On the underside of the car, we used DOM-16 which is similar to POR-15 but does have UV resistance (available at NAPA in Canada, not sure about elsewhere). I sprayed asphalt rocker guard over the DOM/POR repairs, but only on underside of car. (partly cosmetic, just to make everything one colour (black).

On floor pans I just left the paint with no overcoating. Just have to pull carpets to inspect it. Did same on two other cars and the paint still looks like new.

Biggest concern, were the repairs to the door sills. We painted them same as floor with DOM-16 on cabin side, but on inside of rockers, there is bare metal. I had some ideas on how to paint in there, but problem is that there is wax everywhere from both original rustproofing and subsequent treatment that we tend to do a lot of in Canada, so painting would not work. What I have done, is buy spray cans of Fluid Film and spray up through the rocker plug holes. I will later also do the conventional Canadian rust treatment (Krown or Rus-Check). It needs to be done on a regular basis.
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Last edited by Graham; 09-05-2013 at 09:17 PM.
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  #9  
Old 09-06-2013, 12:09 AM
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Graham, its interesting how Canadian's handle rust issues. The product you mentioned called Fluid Film I've used before in marine environments. Great stuff.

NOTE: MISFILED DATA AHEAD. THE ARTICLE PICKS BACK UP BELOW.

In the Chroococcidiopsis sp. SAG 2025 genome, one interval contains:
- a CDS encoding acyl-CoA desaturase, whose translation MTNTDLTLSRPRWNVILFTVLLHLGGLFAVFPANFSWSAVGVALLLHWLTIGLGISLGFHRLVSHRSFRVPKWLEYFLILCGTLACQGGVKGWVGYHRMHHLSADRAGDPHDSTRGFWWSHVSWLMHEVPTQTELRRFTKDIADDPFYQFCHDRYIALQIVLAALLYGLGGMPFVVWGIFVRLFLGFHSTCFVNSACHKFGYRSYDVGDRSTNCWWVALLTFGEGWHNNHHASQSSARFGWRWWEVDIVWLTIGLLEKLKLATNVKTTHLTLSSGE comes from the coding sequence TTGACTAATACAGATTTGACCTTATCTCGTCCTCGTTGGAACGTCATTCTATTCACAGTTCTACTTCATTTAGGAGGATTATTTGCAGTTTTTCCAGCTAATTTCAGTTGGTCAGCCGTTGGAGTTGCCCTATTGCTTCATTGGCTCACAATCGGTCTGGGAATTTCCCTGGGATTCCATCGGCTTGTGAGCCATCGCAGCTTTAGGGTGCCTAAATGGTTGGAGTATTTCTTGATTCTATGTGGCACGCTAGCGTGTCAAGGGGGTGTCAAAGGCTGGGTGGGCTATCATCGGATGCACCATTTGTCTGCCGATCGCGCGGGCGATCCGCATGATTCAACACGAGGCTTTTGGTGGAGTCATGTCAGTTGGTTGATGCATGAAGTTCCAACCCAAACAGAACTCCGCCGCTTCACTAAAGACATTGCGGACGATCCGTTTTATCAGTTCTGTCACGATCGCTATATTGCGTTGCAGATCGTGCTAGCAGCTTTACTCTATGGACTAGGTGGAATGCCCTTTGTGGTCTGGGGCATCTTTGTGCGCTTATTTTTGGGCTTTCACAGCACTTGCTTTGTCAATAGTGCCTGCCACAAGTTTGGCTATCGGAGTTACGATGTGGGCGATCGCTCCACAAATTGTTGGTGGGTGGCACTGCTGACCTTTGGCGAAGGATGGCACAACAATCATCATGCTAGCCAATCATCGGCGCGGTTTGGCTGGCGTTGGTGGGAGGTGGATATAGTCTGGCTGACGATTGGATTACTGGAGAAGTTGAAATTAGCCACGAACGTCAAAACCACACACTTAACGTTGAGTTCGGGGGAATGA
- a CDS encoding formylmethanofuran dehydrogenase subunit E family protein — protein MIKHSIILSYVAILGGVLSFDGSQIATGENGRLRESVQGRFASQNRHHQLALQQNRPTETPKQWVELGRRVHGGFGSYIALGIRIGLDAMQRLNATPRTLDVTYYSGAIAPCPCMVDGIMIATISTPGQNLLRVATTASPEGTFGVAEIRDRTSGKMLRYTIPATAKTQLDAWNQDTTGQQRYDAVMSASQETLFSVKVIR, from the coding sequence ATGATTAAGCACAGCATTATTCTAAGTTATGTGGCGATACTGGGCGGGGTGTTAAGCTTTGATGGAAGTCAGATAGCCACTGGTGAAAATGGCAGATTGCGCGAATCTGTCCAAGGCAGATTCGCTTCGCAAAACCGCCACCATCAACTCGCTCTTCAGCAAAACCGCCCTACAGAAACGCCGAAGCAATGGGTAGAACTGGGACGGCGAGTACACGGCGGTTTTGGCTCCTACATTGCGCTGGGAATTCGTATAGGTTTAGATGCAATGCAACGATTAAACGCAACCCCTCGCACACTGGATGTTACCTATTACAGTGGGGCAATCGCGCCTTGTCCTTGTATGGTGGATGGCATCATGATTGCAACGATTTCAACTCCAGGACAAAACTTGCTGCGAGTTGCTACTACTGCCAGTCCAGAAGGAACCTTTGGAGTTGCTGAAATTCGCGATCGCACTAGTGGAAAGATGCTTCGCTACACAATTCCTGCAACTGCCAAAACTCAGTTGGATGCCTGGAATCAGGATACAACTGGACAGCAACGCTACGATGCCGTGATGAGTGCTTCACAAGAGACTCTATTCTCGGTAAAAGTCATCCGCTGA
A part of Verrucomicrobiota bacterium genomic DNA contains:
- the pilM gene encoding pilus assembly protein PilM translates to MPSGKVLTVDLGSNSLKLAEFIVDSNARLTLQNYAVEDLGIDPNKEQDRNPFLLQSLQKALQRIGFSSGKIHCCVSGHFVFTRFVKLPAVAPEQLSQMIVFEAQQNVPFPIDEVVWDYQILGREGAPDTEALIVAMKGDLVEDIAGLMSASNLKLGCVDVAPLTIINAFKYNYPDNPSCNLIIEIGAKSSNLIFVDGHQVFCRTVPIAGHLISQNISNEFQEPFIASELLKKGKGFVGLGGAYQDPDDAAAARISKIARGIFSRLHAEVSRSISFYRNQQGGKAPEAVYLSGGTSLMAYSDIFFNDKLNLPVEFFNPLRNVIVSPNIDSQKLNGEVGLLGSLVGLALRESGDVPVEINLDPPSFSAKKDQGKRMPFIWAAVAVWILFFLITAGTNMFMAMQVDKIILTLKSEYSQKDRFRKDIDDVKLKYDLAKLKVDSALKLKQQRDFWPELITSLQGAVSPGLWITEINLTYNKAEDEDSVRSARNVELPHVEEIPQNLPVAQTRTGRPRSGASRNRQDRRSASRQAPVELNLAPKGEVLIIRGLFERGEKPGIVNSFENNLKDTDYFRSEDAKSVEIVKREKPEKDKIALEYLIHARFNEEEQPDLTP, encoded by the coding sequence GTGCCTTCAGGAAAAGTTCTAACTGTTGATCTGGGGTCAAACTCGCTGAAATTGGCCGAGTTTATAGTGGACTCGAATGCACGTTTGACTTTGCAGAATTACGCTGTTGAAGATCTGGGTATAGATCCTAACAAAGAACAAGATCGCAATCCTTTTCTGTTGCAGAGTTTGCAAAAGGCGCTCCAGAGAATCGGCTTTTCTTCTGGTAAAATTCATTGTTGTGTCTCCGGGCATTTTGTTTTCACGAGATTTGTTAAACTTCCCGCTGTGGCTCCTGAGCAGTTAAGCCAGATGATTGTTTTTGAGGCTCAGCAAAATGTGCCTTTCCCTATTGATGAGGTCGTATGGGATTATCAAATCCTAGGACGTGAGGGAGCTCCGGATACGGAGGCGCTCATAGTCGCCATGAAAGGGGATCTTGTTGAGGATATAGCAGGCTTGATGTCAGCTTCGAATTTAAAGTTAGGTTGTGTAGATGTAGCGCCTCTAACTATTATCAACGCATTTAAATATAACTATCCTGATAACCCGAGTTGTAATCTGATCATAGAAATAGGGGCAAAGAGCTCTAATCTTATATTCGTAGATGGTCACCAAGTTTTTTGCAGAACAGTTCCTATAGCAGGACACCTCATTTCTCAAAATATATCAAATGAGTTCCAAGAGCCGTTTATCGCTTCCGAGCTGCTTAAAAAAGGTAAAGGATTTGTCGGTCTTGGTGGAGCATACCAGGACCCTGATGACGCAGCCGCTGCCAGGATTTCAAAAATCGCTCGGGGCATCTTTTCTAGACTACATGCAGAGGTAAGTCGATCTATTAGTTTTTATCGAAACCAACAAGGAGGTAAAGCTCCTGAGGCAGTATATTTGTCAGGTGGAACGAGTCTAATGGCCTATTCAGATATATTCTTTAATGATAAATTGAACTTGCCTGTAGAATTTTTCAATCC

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  #10  
Old 09-06-2013, 01:55 AM
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I'm surprised that the products in Canada are so different from the products here in Northern Europe. I'd never heard of Krown or Rus-Check before joining this forum and it seems as though not many people have heard of Dinitrol (which is considered to be THE stuff here)
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1992 W201 190E 1.8 171,000 km - Daily driver
1981 W123 300D ~ 100,000 miles / 160,000 km - project car stripped to the bone
1965 Land Rover Series 2a Station Wagon CIS recovery therapy!
1961 Volvo PV544 Bare metal rat rod-ish thing

I'm here to chat about cars and to help others - I'm not here "to always be right" like an internet warrior



Don't leave that there - I'll take it to bits!
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  #11